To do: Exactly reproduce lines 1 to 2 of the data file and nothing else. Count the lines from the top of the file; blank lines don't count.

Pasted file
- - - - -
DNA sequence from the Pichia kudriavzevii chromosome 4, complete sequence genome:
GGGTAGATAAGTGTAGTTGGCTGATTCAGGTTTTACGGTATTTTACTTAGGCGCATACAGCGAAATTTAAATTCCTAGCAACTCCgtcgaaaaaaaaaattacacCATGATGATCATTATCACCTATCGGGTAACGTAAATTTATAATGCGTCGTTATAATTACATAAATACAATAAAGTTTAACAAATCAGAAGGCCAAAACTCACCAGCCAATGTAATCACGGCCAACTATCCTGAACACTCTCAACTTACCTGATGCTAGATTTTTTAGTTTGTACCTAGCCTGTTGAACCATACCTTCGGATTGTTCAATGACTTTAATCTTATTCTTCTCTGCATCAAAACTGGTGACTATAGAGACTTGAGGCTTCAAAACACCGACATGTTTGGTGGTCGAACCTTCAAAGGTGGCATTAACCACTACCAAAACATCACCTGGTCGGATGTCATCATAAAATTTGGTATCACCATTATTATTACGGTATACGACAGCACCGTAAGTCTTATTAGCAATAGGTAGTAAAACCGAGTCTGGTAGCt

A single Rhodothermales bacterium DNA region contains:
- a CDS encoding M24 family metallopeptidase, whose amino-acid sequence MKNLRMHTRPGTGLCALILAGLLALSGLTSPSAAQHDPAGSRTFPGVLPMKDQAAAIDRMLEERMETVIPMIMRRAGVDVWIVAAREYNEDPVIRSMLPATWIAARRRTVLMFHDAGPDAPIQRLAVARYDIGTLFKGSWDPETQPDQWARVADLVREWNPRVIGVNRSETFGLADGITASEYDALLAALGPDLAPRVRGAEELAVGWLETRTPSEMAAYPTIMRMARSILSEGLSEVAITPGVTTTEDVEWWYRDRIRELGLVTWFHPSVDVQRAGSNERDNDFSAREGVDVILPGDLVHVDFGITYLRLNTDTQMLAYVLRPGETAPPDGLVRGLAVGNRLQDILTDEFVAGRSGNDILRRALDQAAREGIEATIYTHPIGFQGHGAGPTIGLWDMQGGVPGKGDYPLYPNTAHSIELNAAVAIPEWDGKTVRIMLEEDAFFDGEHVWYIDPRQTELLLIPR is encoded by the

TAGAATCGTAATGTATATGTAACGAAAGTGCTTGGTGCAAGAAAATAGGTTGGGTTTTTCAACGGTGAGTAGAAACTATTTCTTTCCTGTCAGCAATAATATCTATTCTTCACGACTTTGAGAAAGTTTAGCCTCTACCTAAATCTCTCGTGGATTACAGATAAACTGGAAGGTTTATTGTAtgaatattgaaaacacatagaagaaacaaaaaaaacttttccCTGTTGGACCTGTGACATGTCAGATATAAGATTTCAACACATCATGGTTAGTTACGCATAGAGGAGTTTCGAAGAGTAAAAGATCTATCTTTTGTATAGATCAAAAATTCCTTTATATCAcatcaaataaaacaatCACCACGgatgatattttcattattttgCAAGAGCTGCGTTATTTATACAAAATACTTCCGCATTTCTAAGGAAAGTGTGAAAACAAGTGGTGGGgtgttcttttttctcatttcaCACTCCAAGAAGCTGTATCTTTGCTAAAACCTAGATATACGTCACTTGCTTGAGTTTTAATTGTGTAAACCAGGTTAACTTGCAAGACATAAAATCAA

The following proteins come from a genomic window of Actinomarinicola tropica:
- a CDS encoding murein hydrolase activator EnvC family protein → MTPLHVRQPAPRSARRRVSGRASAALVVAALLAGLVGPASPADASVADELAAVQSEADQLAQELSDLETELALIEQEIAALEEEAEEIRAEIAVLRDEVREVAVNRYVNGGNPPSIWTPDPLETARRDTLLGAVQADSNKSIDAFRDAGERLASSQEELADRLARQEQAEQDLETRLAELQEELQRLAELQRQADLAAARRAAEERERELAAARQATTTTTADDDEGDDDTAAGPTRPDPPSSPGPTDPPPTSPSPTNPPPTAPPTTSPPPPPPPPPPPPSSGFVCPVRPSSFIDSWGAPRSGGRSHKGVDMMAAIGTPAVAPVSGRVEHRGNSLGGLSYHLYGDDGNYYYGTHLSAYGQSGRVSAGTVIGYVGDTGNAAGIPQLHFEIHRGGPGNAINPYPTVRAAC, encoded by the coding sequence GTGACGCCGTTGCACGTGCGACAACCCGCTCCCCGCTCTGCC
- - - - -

DNA sequence from the Pichia kudriavzevii chromosome 4, complete sequence genome:
GGGTAGATAAGTGTAGTTGGCTGATTCAGGTTTTACGGTATTTTACTTAGGCGCATACAGCGAAATTTAAATTCCTAGCAACTCCgtcgaaaaaaaaaattacacCATGATGATCATTATCACCTATCGGGTAACGTAAATTTATAATGCGTCGTTATAATTACATAAATACAATAAAGTTTAACAAATCAGAAGGCCAAAACTCACCAGCCAATGTAATCACGGCCAACTATCCTGAACACTCTCAACTTACCTGATGCTAGATTTTTTAGTTTGTACCTAGCCTGTTGAACCATACCTTCGGATTGTTCAATGACTTTAATCTTATTCTTCTCTGCATCAAAACTGGTGACTATAGAGACTTGAGGCTTCAAAACACCGACATGTTTGGTGGTCGAACCTTCAAAGGTGGCATTAACCACTACCAAAACATCACCTGGTCGGATGTCATCATAAAATTTGGTATCACCATTATTATTACGGTATACGACAGCACCGTAAGTCTTATTAGCAATAGGTAGTAAAACCGAGTCTGGTAGCt